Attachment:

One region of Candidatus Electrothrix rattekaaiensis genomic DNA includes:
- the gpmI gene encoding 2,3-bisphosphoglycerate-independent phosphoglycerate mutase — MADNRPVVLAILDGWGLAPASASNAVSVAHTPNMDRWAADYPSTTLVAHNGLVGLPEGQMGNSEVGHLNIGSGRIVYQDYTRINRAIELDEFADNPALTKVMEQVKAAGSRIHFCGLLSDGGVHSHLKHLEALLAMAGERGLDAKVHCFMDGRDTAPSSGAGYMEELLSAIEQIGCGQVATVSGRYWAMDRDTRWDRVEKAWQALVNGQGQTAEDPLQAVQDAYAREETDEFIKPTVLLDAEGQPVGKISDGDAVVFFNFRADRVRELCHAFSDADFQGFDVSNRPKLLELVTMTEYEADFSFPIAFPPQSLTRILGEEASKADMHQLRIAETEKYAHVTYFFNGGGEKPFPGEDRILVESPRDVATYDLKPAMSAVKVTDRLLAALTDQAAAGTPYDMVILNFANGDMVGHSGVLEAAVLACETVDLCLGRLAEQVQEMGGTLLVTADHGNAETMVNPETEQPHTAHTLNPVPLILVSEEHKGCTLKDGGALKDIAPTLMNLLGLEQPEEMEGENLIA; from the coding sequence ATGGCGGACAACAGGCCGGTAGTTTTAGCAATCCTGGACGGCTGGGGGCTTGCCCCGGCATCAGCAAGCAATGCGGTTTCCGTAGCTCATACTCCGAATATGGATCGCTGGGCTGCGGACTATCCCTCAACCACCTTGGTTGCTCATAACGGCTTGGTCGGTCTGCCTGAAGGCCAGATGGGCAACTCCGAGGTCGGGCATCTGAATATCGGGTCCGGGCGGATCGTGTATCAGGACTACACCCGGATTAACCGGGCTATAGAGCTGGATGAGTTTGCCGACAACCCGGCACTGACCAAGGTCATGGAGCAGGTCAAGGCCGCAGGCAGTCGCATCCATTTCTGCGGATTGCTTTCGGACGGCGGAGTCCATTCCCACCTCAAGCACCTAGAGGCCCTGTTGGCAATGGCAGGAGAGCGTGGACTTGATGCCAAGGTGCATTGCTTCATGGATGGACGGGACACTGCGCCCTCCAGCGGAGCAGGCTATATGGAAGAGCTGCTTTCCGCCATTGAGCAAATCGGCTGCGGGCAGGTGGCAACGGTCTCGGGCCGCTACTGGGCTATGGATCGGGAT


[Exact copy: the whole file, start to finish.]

One region of Candidatus Electrothrix rattekaaiensis genomic DNA includes:
- the gpmI gene encoding 2,3-bisphosphoglycerate-independent phosphoglycerate mutase — MADNRPVVLAILDGWGLAPASASNAVSVAHTPNMDRWAADYPSTTLVAHNGLVGLPEGQMGNSEVGHLNIGSGRIVYQDYTRINRAIELDEFADNPALTKVMEQVKAAGSRIHFCGLLSDGGVHSHLKHLEALLAMAGERGLDAKVHCFMDGRDTAPSSGAGYMEELLSAIEQIGCGQVATVSGRYWAMDRDTRWDRVEKAWQALVNGQGQTAEDPLQAVQDAYAREETDEFIKPTVLLDAEGQPVGKISDGDAVVFFNFRADRVRELCHAFSDADFQGFDVSNRPKLLELVTMTEYEADFSFPIAFPPQSLTRILGEEASKADMHQLRIAETEKYAHVTYFFNGGGEKPFPGEDRILVESPRDVATYDLKPAMSAVKVTDRLLAALTDQAAAGTPYDMVILNFANGDMVGHSGVLEAAVLACETVDLCLGRLAEQVQEMGGTLLVTADHGNAETMVNPETEQPHTAHTLNPVPLILVSEEHKGCTLKDGGALKDIAPTLMNLLGLEQPEEMEGENLIA; from the coding sequence ATGGCGGACAACAGGCCGGTAGTTTTAGCAATCCTGGACGGCTGGGGGCTTGCCCCGGCATCAGCAAGCAATGCGGTTTCCGTAGCTCATACTCCGAATATGGATCGCTGGGCTGCGGACTATCCCTCAACCACCTTGGTTGCTCATAACGGCTTGGTCGGTCTGCCTGAAGGCCAGATGGGCAACTCCGAGGTCGGGCATCTGAATATCGGGTCCGGGCGGATCGTGTATCAGGACTACACCCGGATTAACCGGGCTATAGAGCTGGATGAGTTTGCCGACAACCCGGCACTGACCAAGGTCATGGAGCAGGTCAAGGCCGCAGGCAGTCGCATCCATTTCTGCGGATTGCTTTCGGACGGCGGAGTCCATTCCCACCTCAAGCACCTAGAGGCCCTGTTGGCAATGGCAGGAGAGCGTGGACTTGATGCCAAGGTGCATTGCTTCATGGATGGACGGGACACTGCGCCCTCCAGCGGAGCAGGCTATATGGAAGAGCTGCTTTCCGCCATTGAGCAAATCGGCTGCGGGCAGGTGGCAACGGTCTCGGGCCGCTACTGGGCTATGGATCGGGAT